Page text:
The Book of Speculation will be released next Tuesday, June 23rd by St. Martin's Press. Mark your calendars, because you won't want to miss this one!
The Book of Speculation by Erika Swyler. St. Martin's Press; 2015. Hardcover/Hardback. 352 pages.
**I received a free copy of this ARC via NetGalley**
Let's be honest, who doesn't love books about books? The Shadow of the Wind, The Thirteenth Tale, Mr. Penumbra's 24-Hour Bookstore, etc. are some much loved books that revolve around books. There's something immensely warm and comforting about reading something where the main character is in love with books just as much as the reader - or at least ends up making some serious life decisions based off of books in one way or another. I've also heard many people comparing this book to The Night Circus, but alas, I have not read that book and thus cannot make any judgments on that manner.
The Book of Speculation revolves around Simon Watson, a thirty-something-year-old librarian who receives a random antique book in the mail from an older, unknown bookseller known as Mr. Martin Churchwarry, who traced the book's history to Simon's ancestors, and thus felt curious enough to send it to Simon. The book turns out to be a record book from a circus-owner, which has some rather shocking connections to Simon's own family, who have been involved in the circus for generations in one way or another. His sister, Enola, is actually a current tarot card reader in a circus.
The story alternates chapters between Simon's life and that of a young boy named Amos, who finds his home in the circus that is recorded in Simon's book. Now, generally I hate split narratives, but I actually didn't mind them too much in this book. Both stories were equally enticing and tied in perfectly with one another.
Simon is a rather stoic character who seems to take the weight of the world on his shoulders simply because he feels that it is his responsibility. When his and Enola's parents died when they were kids, Simon worked nonstop in order to provide for and take of his sister. I can't say that I felt overly connected to Simon's character, but he did have a certain charisma that draws you to him. Enola, on the other hand, is a rather flighty character who has acted on impulse for much of her life. She seems to embody the true 'circus type,' who believes in her talents and enjoys not being tied down anywhere. Simon and Enola have opposite goals: Simon wants to uncover and figure out his family's history, whereas Enola simply wants to forget it and move on.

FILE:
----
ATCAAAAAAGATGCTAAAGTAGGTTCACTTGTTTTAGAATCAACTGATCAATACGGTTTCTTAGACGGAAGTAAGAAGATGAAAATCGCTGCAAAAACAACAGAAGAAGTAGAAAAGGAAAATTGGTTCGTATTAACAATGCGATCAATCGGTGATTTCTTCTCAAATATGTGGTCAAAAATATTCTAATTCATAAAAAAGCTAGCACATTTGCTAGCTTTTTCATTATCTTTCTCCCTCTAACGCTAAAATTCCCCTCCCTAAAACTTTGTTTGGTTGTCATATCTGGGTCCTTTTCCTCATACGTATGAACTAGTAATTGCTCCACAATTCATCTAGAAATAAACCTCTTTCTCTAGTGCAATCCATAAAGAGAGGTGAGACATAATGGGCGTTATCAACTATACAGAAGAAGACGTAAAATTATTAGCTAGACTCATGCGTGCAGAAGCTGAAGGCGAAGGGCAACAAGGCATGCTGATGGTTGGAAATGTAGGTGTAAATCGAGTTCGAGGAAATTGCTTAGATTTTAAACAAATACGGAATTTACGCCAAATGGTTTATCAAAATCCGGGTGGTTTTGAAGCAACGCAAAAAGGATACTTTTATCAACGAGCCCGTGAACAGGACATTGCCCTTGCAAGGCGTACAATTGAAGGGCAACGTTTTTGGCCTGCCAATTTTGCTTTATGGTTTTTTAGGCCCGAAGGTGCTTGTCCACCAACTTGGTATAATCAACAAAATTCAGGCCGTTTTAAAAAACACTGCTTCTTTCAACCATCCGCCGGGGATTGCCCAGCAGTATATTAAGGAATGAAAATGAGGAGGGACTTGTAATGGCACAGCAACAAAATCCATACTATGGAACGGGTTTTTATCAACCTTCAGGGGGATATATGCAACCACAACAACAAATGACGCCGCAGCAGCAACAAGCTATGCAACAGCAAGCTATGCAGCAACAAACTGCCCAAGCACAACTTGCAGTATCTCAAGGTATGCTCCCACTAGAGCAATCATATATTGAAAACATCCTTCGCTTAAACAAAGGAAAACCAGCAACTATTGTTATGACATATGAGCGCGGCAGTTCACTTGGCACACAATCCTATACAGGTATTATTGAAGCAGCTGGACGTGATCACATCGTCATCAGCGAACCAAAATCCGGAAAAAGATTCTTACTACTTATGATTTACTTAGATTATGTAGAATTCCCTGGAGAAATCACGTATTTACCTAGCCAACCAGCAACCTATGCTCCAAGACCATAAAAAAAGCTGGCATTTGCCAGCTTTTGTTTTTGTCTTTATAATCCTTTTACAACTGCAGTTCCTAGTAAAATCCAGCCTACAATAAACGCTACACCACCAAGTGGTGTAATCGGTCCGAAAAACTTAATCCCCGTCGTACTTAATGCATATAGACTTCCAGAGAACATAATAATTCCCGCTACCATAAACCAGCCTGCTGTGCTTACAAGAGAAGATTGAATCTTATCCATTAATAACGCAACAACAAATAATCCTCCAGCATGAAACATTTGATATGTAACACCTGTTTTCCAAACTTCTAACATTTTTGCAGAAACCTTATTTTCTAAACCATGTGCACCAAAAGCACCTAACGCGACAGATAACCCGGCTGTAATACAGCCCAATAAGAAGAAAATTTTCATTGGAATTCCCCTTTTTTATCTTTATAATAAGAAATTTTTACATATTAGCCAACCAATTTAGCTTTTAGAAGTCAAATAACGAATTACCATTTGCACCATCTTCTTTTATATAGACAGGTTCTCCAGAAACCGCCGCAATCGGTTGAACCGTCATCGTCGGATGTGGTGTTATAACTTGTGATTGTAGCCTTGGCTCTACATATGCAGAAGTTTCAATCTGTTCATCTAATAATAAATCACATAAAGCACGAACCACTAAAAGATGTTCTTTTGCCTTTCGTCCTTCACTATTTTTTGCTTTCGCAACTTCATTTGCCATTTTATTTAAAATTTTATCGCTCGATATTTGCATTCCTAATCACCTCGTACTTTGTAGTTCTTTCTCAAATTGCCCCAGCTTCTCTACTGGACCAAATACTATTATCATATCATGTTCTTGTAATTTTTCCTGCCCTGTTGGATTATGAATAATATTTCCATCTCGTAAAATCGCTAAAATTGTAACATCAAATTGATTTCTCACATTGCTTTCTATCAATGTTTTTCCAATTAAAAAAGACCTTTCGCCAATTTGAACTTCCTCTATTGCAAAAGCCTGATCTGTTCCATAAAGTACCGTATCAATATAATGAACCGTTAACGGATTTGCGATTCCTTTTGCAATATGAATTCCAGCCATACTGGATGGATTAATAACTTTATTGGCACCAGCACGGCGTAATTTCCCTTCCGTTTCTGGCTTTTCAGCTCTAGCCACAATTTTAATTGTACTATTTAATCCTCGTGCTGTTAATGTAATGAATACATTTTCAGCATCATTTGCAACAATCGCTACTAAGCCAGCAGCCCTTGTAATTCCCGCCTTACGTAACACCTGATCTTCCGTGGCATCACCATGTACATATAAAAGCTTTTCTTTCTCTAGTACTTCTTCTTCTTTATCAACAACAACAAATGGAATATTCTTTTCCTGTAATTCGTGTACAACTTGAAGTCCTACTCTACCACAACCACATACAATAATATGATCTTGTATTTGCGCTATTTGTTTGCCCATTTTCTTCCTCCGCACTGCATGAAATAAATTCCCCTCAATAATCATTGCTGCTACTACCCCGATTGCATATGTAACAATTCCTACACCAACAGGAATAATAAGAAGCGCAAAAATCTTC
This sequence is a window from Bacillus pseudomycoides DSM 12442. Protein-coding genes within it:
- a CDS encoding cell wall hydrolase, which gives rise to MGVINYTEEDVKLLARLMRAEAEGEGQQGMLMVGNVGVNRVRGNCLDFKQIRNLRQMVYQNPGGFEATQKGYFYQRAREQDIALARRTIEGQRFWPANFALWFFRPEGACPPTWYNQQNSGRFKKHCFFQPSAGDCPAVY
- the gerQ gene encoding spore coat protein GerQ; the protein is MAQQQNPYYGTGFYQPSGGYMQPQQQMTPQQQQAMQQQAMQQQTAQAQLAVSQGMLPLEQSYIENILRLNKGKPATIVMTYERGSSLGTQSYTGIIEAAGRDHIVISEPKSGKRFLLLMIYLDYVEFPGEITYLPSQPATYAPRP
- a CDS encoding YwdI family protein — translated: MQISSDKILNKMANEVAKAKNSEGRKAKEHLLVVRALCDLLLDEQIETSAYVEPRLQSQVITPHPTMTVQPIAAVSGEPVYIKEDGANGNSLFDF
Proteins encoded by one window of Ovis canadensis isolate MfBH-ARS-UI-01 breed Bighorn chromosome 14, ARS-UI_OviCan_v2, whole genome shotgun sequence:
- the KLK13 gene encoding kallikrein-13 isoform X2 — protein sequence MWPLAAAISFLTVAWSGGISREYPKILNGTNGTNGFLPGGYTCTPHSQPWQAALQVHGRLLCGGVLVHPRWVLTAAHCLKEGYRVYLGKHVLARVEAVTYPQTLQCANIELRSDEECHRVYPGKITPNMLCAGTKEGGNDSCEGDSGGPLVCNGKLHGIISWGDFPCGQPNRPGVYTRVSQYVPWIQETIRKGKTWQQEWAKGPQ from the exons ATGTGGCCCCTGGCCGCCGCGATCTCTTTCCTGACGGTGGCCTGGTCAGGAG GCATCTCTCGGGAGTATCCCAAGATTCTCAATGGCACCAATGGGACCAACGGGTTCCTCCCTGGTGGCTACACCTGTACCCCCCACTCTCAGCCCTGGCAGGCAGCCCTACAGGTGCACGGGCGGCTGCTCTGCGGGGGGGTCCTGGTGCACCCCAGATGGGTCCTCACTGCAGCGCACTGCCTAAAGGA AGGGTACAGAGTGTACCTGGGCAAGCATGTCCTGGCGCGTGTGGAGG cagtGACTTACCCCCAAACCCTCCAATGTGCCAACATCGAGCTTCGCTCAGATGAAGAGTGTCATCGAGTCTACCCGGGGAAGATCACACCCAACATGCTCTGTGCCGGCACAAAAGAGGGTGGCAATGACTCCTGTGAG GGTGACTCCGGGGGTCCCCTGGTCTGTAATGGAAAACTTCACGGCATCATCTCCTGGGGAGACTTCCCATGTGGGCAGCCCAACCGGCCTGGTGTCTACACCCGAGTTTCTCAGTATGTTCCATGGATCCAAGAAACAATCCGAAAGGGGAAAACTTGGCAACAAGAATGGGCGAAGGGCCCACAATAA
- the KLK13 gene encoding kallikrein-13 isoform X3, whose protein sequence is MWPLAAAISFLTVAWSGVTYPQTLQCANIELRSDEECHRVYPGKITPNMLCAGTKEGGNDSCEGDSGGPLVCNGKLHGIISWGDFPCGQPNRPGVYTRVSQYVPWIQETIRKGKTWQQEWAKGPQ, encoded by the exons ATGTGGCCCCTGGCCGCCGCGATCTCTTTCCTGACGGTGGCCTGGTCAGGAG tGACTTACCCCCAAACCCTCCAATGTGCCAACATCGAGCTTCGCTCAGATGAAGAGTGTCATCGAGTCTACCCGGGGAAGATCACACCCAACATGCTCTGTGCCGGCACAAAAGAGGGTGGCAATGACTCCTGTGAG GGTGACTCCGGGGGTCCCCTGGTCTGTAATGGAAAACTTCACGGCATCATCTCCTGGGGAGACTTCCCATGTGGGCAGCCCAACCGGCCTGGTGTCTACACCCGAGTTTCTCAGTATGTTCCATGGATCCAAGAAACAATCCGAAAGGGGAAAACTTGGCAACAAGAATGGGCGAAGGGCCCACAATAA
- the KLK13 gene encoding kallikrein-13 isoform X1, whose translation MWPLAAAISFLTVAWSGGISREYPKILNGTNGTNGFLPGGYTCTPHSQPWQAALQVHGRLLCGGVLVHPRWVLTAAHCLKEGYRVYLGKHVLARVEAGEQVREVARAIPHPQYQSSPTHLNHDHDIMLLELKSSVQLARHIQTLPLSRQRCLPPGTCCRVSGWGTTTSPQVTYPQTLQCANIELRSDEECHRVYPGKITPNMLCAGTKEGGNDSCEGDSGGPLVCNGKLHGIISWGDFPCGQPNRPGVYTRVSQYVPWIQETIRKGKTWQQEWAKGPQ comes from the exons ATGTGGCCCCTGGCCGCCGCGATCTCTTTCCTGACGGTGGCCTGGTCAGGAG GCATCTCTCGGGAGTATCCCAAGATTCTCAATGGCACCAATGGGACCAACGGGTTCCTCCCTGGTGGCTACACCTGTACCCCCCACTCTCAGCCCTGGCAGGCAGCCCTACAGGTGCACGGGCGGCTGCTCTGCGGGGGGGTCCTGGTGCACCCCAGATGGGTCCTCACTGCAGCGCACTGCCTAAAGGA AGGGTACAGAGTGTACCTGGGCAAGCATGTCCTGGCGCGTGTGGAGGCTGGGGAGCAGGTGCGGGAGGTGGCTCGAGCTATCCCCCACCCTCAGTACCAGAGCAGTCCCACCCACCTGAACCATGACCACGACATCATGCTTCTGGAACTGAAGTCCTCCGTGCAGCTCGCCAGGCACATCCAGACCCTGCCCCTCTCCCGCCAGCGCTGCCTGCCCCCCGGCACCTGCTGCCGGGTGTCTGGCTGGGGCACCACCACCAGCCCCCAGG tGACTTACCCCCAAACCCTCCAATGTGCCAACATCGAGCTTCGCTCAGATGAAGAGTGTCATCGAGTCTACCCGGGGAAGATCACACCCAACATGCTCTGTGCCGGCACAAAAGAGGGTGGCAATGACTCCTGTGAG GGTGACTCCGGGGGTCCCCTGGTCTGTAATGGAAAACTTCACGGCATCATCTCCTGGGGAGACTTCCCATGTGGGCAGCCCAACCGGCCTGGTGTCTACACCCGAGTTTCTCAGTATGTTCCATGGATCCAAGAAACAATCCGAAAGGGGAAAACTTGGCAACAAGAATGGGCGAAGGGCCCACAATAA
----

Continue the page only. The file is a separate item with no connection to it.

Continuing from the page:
The Book of Speculation has a rather consistent dreary and dark atmosphere. You know how some TV shows that are meant to be scary or overly serious and dark are always somewhat bathed in a dark, somewhat color-lacking light? That's sort of how I pictured this book. Like the entire book had a constant rain cloud over it. That's not to say it was a bad or severely depressing book that was unreadable; on the contrary, it was written in such a manner that created a need to find out what was going to happen in these characters lives. This overall atmosphere was helped in large part due to Swyler's writing style. She wrote in such a way that it was both haunting and beautiful at the same time. It was smooth and poetic in moments of beauty and loss, yet jilting and abrupt in moments of peril and uncertainty. The pacing was slightly slower than most novels, but it was a welcome slowness. It gives the reader a chance to breathe in this unfortunate cursed family's life and history, rather than rushing the reader along in order to uncover the next major plot points. Instead, the plot comes slowly, almost unexpectedly, which creates even more anticipation of what will happen.
Overall, I have decided to give The Book of Speculation four stars. It was truly lovely, and I can easily say that I looked forward to reading it each day. This is definitely one for circus lovers, book lovers, mystery lovers, or anyone interested in an intriguing and complicated family history.
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